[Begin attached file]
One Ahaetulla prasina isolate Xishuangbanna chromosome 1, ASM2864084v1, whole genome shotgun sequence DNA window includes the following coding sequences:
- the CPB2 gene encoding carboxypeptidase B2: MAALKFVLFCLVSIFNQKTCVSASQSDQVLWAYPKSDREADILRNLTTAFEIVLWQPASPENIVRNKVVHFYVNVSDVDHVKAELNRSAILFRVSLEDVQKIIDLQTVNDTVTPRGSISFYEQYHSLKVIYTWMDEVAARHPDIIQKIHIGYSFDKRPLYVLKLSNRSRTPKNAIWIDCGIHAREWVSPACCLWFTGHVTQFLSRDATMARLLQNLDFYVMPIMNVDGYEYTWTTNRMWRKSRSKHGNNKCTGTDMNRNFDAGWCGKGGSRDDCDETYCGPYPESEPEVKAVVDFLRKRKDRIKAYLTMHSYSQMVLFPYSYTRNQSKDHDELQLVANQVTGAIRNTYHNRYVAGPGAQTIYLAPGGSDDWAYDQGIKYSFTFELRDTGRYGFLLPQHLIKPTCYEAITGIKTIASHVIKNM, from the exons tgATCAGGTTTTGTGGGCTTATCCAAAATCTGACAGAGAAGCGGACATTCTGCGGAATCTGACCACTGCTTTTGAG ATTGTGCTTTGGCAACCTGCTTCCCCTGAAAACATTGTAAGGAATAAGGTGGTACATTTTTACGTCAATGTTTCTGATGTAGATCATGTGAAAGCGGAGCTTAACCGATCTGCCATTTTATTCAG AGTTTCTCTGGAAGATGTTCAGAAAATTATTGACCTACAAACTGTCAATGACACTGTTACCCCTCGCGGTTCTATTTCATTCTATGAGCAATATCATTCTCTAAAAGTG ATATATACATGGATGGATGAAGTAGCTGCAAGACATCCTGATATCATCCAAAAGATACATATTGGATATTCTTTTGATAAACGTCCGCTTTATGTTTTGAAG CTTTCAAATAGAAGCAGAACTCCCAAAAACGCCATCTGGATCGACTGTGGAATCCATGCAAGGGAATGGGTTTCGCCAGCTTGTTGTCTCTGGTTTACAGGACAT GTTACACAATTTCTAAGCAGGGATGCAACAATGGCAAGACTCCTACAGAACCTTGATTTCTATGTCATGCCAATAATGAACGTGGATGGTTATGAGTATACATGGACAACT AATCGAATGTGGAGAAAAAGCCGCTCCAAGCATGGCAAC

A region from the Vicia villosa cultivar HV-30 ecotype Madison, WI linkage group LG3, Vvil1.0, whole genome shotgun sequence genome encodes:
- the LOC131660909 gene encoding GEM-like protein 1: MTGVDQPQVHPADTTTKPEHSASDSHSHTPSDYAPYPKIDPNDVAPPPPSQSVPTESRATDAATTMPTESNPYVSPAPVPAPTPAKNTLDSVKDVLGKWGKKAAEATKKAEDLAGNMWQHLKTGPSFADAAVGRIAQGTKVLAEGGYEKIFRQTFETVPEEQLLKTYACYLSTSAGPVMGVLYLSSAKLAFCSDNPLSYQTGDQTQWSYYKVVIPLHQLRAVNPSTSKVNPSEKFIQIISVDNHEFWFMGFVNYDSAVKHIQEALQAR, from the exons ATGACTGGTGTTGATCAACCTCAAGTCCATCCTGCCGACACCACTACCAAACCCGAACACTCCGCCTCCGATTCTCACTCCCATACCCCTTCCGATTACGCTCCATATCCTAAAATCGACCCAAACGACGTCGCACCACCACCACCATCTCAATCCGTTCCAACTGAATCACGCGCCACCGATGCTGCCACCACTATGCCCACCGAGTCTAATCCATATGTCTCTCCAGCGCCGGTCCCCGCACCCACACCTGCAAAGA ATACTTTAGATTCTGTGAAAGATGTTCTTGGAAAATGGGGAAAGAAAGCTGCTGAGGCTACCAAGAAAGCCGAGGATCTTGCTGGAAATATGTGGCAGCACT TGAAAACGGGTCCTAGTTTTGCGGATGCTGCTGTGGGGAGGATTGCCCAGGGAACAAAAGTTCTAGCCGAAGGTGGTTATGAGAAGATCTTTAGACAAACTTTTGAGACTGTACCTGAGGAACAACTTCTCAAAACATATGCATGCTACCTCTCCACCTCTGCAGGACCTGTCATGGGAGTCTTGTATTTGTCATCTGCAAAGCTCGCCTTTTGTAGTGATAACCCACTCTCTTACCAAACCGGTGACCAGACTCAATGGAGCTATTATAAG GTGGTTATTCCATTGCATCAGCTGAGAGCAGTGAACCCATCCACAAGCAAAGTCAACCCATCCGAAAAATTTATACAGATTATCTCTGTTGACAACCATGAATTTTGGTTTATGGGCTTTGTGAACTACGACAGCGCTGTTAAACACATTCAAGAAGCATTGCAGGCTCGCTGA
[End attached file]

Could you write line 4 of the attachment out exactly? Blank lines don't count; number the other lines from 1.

- the LOC131660909 gene encoding GEM-like protein 1: MTGVDQPQVHPADTTTKPEHSASDSHSHTPSDYAPYPKIDPNDVAPPPPSQSVPTESRATDAATTMPTESNPYVSPAPVPAPTPAKNTLDSVKDVLGKWGKKAAEATKKAEDLAGNMWQHLKTGPSFADAAVGRIAQGTKVLAEGGYEKIFRQTFETVPEEQLLKTYACYLSTSAGPVMGVLYLSSAKLAFCSDNPLSYQTGDQTQWSYYKVVIPLHQLRAVNPSTSKVNPSEKFIQIISVDNHEFWFMGFVNYDSAVKHIQEALQAR, from the exons ATGACTGGTGTTGATCAACCTCAAGTCCATCCTGCCGACACCACTACCAAACCCGAACACTCCGCCTCCGATTCTCACTCCCATACCCCTTCCGATTACGCTCCATATCCTAAAATCGACCCAAACGACGTCGCACCACCACCACCATCTCAATCCGTTCCAACTGAATCACGCGCCACCGATGCTGCCACCACTATGCCCACCGAGTCTAATCCATATGTCTCTCCAGCGCCGGTCCCCGCACCCACACCTGCAAAGA ATACTTTAGATTCTGTGAAAGATGTTCTTGGAAAATGGGGAAAGAAAGCTGCTGAGGCTACCAAGAAAGCCGAGGATCTTGCTGGAAATATGTGGCAGCACT TGAAAACGGGTCCTAGTTTTGCGGATGCTGCTGTGGGGAGGATTGCCCAGGGAACAAAAGTTCTAGCCGAAGGTGGTTATGAGAAGATCTTTAGACAAACTTTTGAGACTGTACCTGAGGAACAACTTCTCAAAACATATGCATGCTACCTCTCCACCTCTGCAGGACCTGTCATGGGAGTCTTGTATTTGTCATCTGCAAAGCTCGCCTTTTGTAGTGATAACCCACTCTCTTACCAAACCGGTGACCAGACTCAATGGAGCTATTATAAG GTGGTTATTCCATTGCATCAGCTGAGAGCAGTGAACCCATCCACAAGCAAAGTCAACCCATCCGAAAAATTTATACAGATTATCTCTGTTGACAACCATGAATTTTGGTTTATGGGCTTTGTGAACTACGACAGCGCTGTTAAACACATTCAAGAAGCATTGCAGGCTCGCTGA